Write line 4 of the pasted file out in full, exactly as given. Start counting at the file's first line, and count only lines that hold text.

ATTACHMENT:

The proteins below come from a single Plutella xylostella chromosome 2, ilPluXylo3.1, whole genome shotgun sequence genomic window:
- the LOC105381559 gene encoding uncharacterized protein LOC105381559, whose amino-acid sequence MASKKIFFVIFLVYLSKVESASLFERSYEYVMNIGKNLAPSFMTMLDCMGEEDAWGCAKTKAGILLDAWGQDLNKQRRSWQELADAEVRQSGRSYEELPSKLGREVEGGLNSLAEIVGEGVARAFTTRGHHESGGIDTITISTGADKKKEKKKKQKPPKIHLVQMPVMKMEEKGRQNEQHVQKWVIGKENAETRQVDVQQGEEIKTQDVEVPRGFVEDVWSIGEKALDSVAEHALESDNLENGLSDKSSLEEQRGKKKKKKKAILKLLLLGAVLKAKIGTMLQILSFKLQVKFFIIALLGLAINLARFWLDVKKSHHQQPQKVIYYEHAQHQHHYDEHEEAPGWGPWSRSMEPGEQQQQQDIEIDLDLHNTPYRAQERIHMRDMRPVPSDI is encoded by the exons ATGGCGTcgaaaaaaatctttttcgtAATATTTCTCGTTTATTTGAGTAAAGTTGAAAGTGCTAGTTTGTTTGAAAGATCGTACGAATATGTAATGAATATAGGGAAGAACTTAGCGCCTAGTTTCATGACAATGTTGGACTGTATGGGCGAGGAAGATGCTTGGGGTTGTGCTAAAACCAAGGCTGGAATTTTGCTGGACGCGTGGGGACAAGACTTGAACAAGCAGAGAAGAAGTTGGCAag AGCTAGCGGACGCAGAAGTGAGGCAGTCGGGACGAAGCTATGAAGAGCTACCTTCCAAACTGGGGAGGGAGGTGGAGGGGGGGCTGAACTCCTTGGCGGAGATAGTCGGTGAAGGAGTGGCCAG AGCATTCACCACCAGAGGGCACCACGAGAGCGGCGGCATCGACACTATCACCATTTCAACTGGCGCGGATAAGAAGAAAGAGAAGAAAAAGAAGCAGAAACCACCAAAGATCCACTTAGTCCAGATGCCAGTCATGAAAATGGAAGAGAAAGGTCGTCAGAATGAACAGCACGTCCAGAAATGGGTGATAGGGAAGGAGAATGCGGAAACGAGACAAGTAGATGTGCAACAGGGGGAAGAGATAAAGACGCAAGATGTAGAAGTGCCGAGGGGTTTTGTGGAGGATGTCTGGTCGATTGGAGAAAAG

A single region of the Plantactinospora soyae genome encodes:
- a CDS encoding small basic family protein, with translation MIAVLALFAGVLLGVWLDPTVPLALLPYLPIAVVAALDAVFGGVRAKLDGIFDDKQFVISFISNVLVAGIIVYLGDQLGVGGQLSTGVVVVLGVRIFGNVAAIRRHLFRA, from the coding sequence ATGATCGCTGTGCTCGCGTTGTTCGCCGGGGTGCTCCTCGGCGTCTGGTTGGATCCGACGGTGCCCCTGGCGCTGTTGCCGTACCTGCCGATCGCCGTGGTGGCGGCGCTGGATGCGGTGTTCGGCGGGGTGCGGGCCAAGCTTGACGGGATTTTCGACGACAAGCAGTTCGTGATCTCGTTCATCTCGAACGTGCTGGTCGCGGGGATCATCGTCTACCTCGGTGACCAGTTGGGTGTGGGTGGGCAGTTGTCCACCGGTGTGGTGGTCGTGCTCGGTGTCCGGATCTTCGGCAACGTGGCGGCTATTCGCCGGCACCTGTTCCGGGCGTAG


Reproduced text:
- a CDS encoding small basic family protein, with translation MIAVLALFAGVLLGVWLDPTVPLALLPYLPIAVVAALDAVFGGVRAKLDGIFDDKQFVISFISNVLVAGIIVYLGDQLGVGGQLSTGVVVVLGVRIFGNVAAIRRHLFRA, from the coding sequence ATGATCGCTGTGCTCGCGTTGTTCGCCGGGGTGCTCCTCGGCGTCTGGTTGGATCCGACGGTGCCCCTGGCGCTGTTGCCGTACCTGCCGATCGCCGTGGTGGCGGCGCTGGATGCGGTGTTCGGCGGGGTGCGGGCCAAGCTTGACGGGATTTTCGACGACAAGCAGTTCGTGATCTCGTTCATCTCGAACGTGCTGGTCGCGGGGATCATCGTCTACCTCGGTGACCAGTTGGGTGTGGGTGGGCAGTTGTCCACCGGTGTGGTGGTCGTGCTCGGTGTCCGGATCTTCGGCAACGTGGCGGCTATTCGCCGGCACCTGTTCCGGGCGTAG